This week in Shelter Island history

BEVERLEA WALZ PHOTO | A flooded Bridge Street after Sandy pushed ashore this year probably looked much the same  in the wake of a 1992 super storm.

Another quits planning and zoning panel

David Heiman became the third member to quit a Planning and Zoning Task Force created by the Town Board to recommend zoning changes on Shelter Island. Committee member Jeffrey Simes and former task force chairman Hermann Carp Jr. both resigned previously.

Mr. Heiman said he was quitting because the task force was unfocused with no clear questions that members were supposed to be trying to find answers. He called on the Town Board to offer guidance and provide tools the task force would need to be effective. But Town Supervisor Art Williams, while refusing to comment on the resignation, said he was confident that the task force would have a preliminary report for the Town Board by the early part of 2003. The following month, the task force listed several issues it was exploring and asked the Town Board to prioritize them. Affordable housing emerged as a major issue.

POSTSCRIPT: Among the changes that emerged were a code change to allow rentals of non-owner-occupied houses. Today, there continues to be an active Community Housing Board and Shelter Island Hosuing Options is still alive, but there’s little call for affordables on the Island, Councilwoman Chris Lewis told the Reporter in August.

Island battered by nor’easter of the century
The storm of December 1992 was described throughout Long Island as the “storm of the century” and while Shelter Island escaped the extensive battering that hit many other areas, it was estimated that the town’s infrastructure took a $330,0000 hit, much of which was expected to be covered by federal insurance.

Bridge Street businesses were under water for about two days and it was expected that the cleanup of oil- and water-soaked merchandise would take weeks, while structural damage would take longer to repair. Already affected by an economic recession, many businesses had to sustain further losses as their stores were closed during the critical holiday shopping season. The Center Firehouse provided emergency shelter while James and Linda Eklund made Ram’s Head Inn available for stranded Ram Island residents.

POSTSCRIPT: The story of that 1992 storm might well have been written about Superstorm Sandy’s visit to Shelter Island a few weeks ago.

Dr. Stroll will retire; Medical Center studied

With word that Dr. George Stroll, one of two Island medical doctors, was planning on retiring in April 1983, the town began focusing on how to best meet Islanders’ medical needs. Then supervisor Mel Nevel wanted to take full advantage of the Medical Center space Dr. Stroll shared with Dr. Edgar Grunwaldt. The supervisor was pushing for more ancillary medical services at the center, but Dr. Grunwaldt said a podiatrist and psychologist were at the center once a week and nearby services for other specialties were easily available in Greenport and Southampton.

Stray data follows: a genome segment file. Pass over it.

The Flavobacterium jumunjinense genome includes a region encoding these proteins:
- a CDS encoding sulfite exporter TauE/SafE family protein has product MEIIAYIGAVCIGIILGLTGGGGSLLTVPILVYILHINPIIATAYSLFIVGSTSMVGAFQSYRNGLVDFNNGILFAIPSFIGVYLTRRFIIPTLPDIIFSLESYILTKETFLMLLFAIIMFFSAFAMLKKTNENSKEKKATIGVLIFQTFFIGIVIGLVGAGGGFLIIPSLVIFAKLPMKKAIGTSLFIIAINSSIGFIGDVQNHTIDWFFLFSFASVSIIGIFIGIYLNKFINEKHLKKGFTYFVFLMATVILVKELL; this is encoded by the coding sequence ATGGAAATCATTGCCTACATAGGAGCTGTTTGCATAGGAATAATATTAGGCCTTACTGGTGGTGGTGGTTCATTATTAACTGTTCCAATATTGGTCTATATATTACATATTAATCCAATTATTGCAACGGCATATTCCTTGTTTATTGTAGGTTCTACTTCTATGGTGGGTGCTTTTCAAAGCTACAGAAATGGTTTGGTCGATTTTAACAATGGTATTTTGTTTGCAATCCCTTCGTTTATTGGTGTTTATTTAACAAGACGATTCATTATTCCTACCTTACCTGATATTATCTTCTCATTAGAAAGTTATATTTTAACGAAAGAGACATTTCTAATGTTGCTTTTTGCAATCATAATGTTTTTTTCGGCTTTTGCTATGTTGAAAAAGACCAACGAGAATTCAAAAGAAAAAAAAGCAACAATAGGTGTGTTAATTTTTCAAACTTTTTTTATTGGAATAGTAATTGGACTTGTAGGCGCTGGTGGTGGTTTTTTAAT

But Blue Cross/Blue Shield representative Anne Cuggliani noted that for many elderly Shelter Islanders, there was a need for more services here. And while Dr. Grunwaldt said he makes house calls and sees people without appointment, even Dr. Stroll said that once he departed, his colleague would find that the larger summer population required more than a single doctor.

POSTSCRIPT:  Concerns about staffing continue today with an agreement between the town and Island Urgent, which staffs the Medical Center, to provide more services and guarantee the availability of a doctor during crises such as Superstorm Sandy. The center was staffed during Sandy and did have to handle one critical emergency, arranging to get a seriously ill patient transported to Southampton Hospital.

Halt on causeway construction

It was December 1962 when the Town Board stopped construction on a one-story private dwelling directing the building inspector to revoke the permit he had issued to Original Homes  of Selden to construct the house on low-lying land between the Ram Island causeway and the head of Coecles Harbor. Although a contractor had promised to add five feet of fill around the foundation of the house, town code at the time said the fill had to have been in place before construction began. The town’s ban stopped further construction until the fill was put in place. A county Board of Health official said at the time he thought the county would have approved the structure, but that town restrictions were more stringent.

POSTSCRIPT: In more recent years, there was a lengthy moratorium affecting applications to build on the causeways, but near the end of 2011, the moratorium was lifted and a new law was enacted setting a minimum lot size of five acres, restricting house size to 1,800 square feet depending on lot size and limiting house height to 25 feet above grade. The new law tightly limited clearing and barred accessory structures such as garages, tennis courts or swimming pools.